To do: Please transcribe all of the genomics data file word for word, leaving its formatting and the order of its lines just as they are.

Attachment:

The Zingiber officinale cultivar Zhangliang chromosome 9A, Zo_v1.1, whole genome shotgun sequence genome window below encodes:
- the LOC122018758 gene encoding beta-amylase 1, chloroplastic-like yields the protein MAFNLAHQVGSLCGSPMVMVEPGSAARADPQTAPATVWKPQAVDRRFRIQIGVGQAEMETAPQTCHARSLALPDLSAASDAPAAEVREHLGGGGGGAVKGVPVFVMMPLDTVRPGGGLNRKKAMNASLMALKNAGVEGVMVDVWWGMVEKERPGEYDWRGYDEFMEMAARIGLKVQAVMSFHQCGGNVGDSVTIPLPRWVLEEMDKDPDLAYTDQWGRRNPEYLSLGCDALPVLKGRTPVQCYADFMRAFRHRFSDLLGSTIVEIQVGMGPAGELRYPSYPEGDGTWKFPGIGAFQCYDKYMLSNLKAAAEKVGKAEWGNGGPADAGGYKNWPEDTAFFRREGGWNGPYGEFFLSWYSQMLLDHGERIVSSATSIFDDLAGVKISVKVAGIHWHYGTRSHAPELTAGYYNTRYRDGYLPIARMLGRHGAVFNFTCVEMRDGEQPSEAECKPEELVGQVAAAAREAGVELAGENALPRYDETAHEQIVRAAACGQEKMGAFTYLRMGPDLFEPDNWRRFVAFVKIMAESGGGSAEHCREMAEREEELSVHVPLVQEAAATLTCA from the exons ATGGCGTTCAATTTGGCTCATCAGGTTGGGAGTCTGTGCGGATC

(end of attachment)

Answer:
The Zingiber officinale cultivar Zhangliang chromosome 9A, Zo_v1.1, whole genome shotgun sequence genome window below encodes:
- the LOC122018758 gene encoding beta-amylase 1, chloroplastic-like yields the protein MAFNLAHQVGSLCGSPMVMVEPGSAARADPQTAPATVWKPQAVDRRFRIQIGVGQAEMETAPQTCHARSLALPDLSAASDAPAAEVREHLGGGGGGAVKGVPVFVMMPLDTVRPGGGLNRKKAMNASLMALKNAGVEGVMVDVWWGMVEKERPGEYDWRGYDEFMEMAARIGLKVQAVMSFHQCGGNVGDSVTIPLPRWVLEEMDKDPDLAYTDQWGRRNPEYLSLGCDALPVLKGRTPVQCYADFMRAFRHRFSDLLGSTIVEIQVGMGPAGELRYPSYPEGDGTWKFPGIGAFQCYDKYMLSNLKAAAEKVGKAEWGNGGPADAGGYKNWPEDTAFFRREGGWNGPYGEFFLSWYSQMLLDHGERIVSSATSIFDDLAGVKISVKVAGIHWHYGTRSHAPELTAGYYNTRYRDGYLPIARMLGRHGAVFNFTCVEMRDGEQPSEAECKPEELVGQVAAAAREAGVELAGENALPRYDETAHEQIVRAAACGQEKMGAFTYLRMGPDLFEPDNWRRFVAFVKIMAESGGGSAEHCREMAEREEELSVHVPLVQEAAATLTCA from the exons ATGGCGTTCAATTTGGCTCATCAGGTTGGGAGTCTGTGCGGATC